Mickey Mouse’s cartoons have definitely returned to the standards set in the Oswalds, if The Picnic is any evidence. Much like the short I reviewed yesterday, The Gorilla Mystery, this short relies on story and gags to carry it along, with dancing and musical sequences merely complimenting the main plot.
This short also features the return of Pluto, although here he is Minnie’s dog, not Mickey’s. The design of Pluto varies quite wildly, as he appears one way in his dog house, another while chasing rabbits, yet another when being rained on and then in his original form from The Chain Gang. It appears as though the Norm Ferguson animation of Pluto from that short was reused here, although I can’t be certain.
The story of this short is simple – Mickey and Minnie take to the country for a picnic. But there are some great stops along the way that make the short memorable. For example, as the short opens, Mickey is driving his car to Minnie’s house to pick her up. Along the way, he is whistling “Minnie’s Yoo Hoo,” his theme song, and has various horns as well as the car itself join in.
Pluto, though, is the breakout star of the short. He gets picked up with Minnie, and tied to the car in a very Chevy Chase way. Along the road to the picnic site, though, Pluto sees some rabbits doing a dance, and starts chasing them, dragging the car along with him. It’s a nice starring turn for Mickey’s pet.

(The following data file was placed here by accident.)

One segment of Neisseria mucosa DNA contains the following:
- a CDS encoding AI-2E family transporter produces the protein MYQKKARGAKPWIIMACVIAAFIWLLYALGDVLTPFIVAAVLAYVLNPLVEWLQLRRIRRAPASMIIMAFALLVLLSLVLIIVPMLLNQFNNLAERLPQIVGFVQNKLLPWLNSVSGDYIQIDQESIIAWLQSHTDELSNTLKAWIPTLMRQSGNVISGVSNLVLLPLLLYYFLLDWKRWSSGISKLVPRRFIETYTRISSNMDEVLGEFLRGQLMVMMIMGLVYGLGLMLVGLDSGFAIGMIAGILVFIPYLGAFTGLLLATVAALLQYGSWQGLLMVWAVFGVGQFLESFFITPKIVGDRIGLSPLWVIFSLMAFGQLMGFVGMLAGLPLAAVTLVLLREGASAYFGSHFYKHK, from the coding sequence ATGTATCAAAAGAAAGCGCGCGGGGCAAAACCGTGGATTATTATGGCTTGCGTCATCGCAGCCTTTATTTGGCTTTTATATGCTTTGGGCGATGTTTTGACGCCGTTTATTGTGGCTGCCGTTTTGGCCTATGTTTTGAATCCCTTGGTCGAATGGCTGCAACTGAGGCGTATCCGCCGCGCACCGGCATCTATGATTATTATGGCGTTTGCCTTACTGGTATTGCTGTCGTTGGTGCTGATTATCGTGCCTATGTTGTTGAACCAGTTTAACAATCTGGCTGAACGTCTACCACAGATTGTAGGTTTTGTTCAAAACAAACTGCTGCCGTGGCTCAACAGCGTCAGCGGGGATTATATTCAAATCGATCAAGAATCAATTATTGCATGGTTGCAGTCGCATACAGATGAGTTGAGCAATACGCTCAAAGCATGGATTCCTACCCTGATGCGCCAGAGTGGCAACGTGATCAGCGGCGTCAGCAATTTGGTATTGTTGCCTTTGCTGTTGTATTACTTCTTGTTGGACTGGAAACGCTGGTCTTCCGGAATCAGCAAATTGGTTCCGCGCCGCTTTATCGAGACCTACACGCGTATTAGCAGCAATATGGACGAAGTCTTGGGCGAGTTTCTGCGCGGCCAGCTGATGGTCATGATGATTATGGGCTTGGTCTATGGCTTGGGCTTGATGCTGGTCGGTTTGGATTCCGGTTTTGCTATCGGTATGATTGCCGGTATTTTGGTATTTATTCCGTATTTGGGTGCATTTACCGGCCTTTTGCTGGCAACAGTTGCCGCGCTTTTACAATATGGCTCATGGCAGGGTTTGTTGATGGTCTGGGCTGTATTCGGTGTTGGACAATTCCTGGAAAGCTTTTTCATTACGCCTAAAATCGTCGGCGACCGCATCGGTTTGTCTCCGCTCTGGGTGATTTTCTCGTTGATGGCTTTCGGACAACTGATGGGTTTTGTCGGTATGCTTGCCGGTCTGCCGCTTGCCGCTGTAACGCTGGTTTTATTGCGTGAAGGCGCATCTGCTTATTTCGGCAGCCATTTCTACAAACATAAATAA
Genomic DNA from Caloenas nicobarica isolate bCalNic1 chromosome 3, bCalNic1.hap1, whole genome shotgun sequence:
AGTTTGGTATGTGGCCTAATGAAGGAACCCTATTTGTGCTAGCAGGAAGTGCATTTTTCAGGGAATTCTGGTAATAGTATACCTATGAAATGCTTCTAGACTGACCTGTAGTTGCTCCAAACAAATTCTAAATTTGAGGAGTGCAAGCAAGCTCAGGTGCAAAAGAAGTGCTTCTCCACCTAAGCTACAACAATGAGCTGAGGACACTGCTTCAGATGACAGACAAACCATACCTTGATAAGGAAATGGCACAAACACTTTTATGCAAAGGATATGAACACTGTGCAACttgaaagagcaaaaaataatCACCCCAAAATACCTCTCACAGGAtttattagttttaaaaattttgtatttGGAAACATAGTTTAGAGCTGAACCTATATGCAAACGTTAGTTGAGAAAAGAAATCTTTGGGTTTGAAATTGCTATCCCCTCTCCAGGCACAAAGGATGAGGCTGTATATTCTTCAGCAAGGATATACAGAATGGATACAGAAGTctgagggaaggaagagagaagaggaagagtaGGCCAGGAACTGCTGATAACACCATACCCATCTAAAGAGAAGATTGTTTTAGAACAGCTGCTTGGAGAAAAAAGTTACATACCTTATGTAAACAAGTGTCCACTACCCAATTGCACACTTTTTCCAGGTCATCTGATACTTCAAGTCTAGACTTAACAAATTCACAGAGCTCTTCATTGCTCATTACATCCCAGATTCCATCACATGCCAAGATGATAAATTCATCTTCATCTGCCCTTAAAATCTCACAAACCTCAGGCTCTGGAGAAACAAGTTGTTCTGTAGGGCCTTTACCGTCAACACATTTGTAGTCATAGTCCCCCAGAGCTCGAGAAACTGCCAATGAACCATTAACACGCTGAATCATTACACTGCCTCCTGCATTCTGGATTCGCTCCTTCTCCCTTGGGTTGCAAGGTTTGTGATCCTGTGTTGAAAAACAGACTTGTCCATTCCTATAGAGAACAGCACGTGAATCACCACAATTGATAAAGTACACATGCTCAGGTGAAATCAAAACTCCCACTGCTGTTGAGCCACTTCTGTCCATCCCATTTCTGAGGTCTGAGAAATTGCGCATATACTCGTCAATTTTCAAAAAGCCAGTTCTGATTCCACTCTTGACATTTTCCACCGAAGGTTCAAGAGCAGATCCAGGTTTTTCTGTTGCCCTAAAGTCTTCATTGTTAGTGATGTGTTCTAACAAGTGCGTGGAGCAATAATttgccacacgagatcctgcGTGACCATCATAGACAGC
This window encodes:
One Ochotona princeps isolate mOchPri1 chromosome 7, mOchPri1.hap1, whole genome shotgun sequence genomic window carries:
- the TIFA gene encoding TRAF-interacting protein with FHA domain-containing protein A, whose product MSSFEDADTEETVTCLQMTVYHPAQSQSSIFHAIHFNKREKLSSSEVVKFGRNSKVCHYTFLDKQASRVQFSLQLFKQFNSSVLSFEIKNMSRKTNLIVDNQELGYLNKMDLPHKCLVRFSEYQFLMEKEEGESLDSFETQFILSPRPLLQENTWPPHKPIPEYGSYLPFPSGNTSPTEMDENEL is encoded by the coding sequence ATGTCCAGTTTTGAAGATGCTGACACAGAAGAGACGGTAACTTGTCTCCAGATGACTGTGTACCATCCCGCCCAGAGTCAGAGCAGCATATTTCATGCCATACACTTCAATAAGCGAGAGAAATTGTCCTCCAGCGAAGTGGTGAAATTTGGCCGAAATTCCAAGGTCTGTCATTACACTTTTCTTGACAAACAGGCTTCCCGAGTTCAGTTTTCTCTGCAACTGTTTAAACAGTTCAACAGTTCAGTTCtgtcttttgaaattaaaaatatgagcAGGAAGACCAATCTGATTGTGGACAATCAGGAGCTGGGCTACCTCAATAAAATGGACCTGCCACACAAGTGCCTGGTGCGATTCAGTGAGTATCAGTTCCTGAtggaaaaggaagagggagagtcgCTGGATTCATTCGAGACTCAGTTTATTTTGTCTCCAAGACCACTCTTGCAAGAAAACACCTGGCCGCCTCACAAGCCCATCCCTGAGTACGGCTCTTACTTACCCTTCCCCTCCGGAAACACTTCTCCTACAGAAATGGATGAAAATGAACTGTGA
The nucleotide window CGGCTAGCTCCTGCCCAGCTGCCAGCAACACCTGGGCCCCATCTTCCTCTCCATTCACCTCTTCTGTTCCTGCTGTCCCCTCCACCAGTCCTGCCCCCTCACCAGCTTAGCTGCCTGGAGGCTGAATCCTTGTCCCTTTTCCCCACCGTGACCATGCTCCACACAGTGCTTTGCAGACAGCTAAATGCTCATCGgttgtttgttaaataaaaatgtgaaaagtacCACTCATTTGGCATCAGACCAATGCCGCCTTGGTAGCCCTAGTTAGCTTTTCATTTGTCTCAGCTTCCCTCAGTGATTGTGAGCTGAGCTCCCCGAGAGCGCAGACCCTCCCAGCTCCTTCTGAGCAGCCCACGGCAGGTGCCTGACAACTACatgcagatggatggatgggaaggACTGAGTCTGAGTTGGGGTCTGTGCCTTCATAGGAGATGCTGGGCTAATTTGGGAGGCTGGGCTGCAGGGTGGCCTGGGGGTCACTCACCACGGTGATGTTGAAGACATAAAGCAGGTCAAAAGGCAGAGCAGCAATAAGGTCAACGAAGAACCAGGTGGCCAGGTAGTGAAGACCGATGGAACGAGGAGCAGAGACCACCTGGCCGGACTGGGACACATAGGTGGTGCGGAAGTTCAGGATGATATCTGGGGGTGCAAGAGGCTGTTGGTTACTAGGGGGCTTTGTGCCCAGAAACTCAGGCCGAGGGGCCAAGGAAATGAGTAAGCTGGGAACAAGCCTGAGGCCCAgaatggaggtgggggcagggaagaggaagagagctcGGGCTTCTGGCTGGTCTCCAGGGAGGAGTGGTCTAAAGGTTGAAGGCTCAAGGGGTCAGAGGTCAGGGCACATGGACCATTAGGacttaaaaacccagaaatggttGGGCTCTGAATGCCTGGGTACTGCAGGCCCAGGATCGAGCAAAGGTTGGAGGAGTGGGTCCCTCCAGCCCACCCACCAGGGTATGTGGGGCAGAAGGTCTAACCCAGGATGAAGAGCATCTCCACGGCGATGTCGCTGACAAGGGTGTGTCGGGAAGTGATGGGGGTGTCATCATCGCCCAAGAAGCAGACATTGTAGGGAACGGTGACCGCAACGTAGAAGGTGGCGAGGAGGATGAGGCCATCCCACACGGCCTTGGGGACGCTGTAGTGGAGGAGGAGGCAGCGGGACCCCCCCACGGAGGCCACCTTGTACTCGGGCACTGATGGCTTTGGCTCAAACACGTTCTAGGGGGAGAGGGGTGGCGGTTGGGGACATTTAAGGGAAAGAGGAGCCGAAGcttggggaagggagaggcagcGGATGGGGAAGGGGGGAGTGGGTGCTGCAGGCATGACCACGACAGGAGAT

The other fun part of this short is the sequence where the animals steal all of the food. While Mickey plays a tune on a record player and dances with Minnie, the animals of the woods move in to steal his feast. It’s very well done, as we get wide shots of the massive amounts of animals moving in, tight grabs of bugs filling up on honey or cake, and individual shots of squirrels or other animals making off with nuts and meats.
It is interesting here to note Mickey starting to take a turn towards a background character with more of a role for his supporting cast. As we know, when we get into the color films, Donald and Goofy take a big role in carrying some of the Mickey shorts, and Pluto would eventually eclipse his owner in the cartoon realm. This may be the start of that trend.
Other than that, there’s not much to say about The Picnic. It’s definitely a solid cartoon, with good gags and a good story. There was some discussion in the comments from yesterday’s review of The Gorilla Mystery as to whether Ub’s departure “helped” the studio move towards this story-based mode. I think that has to be the case. Without the master of the “silly dancing” sequences, it seems Disney was playing to his artists’ strengths by going with less music and motion based shorts and more with solid gags and story. To me, that’s part of the Disney legend, is how he took people and worked with their strengths. This was very much the case with the building of Disneyland, but that’s a story for another day.
Oh…and speaking of Disneyland – Happy Birthday, Disneyland! 54 years old and you certainly don’t look it!